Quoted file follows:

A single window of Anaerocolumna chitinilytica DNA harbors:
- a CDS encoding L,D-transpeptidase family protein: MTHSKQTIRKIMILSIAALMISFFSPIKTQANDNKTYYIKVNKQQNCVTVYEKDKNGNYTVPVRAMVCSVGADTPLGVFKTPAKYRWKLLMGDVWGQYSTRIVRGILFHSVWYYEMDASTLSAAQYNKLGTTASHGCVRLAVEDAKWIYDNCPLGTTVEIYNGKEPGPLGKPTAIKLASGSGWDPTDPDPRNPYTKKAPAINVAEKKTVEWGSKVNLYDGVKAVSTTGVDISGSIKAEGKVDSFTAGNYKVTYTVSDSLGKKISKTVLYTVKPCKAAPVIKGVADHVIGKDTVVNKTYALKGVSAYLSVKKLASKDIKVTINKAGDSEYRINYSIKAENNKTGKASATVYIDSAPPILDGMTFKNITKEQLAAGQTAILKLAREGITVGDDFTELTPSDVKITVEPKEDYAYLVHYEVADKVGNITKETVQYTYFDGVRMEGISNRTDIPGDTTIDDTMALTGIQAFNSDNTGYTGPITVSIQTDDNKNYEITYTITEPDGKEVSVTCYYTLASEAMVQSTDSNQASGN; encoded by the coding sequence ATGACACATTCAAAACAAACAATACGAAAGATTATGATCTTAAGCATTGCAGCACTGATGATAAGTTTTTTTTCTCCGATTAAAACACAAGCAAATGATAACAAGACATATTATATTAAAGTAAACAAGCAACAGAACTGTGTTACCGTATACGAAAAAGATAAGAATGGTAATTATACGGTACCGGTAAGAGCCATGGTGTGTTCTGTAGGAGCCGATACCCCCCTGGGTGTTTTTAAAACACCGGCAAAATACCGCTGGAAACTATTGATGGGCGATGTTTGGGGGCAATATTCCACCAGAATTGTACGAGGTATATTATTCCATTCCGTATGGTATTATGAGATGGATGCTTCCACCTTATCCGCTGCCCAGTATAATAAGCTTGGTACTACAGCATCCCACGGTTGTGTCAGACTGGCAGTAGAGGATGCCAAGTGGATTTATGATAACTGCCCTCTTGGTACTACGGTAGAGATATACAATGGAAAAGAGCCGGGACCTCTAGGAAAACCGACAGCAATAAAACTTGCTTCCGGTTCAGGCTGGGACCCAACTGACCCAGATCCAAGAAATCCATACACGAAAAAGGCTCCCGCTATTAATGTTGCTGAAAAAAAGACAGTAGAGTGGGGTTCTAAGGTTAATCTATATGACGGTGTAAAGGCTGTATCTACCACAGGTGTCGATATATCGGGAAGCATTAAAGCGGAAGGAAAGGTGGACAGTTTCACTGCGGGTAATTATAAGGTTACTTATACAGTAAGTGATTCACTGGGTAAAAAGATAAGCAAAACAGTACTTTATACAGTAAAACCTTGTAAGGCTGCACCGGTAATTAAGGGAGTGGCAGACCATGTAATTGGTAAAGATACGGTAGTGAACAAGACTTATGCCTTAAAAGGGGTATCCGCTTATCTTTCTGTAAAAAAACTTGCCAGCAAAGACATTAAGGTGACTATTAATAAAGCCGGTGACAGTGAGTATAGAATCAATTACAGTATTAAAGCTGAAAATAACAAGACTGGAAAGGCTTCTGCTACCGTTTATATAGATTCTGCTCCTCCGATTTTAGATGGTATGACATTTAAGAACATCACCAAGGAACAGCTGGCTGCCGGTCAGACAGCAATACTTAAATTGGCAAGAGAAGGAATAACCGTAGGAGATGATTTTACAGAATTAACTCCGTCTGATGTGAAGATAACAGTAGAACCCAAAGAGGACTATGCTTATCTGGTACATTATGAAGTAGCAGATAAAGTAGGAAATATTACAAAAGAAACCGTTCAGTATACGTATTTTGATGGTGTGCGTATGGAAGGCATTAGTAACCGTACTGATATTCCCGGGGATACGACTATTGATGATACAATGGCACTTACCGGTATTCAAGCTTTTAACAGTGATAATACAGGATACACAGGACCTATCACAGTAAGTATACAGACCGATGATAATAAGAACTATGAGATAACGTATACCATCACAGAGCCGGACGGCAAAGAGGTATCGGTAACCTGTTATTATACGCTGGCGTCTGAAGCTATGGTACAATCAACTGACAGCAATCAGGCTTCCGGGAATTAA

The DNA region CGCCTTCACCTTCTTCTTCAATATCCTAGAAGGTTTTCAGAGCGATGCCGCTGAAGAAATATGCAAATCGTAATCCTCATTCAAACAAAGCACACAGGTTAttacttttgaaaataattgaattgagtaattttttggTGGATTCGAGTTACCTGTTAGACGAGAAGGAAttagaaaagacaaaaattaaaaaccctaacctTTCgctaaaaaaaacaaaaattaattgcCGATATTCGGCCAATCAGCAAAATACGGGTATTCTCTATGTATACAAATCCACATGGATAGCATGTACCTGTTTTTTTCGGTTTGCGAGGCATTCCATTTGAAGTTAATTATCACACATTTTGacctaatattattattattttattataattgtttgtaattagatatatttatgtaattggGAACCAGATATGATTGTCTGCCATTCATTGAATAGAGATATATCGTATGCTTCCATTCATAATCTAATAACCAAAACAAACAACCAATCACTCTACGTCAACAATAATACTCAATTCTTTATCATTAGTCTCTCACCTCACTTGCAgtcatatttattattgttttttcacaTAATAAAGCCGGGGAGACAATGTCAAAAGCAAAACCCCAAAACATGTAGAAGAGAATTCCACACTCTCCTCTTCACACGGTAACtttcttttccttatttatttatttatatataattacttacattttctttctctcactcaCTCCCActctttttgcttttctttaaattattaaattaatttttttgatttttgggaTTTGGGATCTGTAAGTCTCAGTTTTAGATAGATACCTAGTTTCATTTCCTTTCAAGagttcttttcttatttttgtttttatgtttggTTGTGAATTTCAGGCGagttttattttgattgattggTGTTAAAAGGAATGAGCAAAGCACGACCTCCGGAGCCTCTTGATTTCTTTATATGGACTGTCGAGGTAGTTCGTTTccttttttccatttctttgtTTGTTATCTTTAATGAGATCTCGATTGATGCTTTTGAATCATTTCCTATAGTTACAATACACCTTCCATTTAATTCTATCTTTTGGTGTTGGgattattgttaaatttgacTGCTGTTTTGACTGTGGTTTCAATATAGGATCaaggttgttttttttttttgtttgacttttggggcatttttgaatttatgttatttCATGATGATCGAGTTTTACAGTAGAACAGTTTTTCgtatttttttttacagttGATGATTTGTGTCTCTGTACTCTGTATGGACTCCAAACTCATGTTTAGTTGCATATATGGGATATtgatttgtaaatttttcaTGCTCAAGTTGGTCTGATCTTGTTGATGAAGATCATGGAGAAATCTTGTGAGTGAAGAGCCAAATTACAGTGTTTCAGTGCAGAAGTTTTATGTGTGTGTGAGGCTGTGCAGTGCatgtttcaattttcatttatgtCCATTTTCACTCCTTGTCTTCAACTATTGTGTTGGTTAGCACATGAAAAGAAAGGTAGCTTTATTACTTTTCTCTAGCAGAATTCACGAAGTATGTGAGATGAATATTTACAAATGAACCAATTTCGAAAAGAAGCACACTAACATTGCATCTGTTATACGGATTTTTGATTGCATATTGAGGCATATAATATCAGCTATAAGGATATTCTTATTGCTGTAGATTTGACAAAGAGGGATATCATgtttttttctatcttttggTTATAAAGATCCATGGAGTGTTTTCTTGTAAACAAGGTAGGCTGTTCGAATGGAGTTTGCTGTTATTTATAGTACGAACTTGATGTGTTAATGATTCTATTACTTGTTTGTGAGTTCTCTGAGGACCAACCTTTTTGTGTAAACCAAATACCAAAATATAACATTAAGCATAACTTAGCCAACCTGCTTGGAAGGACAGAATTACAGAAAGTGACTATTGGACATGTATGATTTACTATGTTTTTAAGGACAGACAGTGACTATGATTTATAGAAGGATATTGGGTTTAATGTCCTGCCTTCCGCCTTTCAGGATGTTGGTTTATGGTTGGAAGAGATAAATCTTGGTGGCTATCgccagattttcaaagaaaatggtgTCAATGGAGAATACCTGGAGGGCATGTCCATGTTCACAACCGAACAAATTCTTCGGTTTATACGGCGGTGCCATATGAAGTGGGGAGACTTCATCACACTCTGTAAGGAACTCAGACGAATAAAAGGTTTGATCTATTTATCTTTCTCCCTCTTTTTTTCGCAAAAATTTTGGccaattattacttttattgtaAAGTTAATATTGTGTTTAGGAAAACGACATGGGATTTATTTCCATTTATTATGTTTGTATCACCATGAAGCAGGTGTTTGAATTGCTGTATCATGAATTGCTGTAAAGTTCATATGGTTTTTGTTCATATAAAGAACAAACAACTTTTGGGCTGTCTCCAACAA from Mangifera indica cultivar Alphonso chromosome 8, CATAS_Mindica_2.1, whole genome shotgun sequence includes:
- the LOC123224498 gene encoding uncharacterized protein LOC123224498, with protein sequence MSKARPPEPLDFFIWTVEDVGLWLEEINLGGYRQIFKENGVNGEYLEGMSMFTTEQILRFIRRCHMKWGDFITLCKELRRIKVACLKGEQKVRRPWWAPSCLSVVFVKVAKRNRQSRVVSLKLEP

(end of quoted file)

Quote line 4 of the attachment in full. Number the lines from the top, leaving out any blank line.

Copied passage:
- the LOC123224498 gene encoding uncharacterized protein LOC123224498, with protein sequence MSKARPPEPLDFFIWTVEDVGLWLEEINLGGYRQIFKENGVNGEYLEGMSMFTTEQILRFIRRCHMKWGDFITLCKELRRIKVACLKGEQKVRRPWWAPSCLSVVFVKVAKRNRQSRVVSLKLEP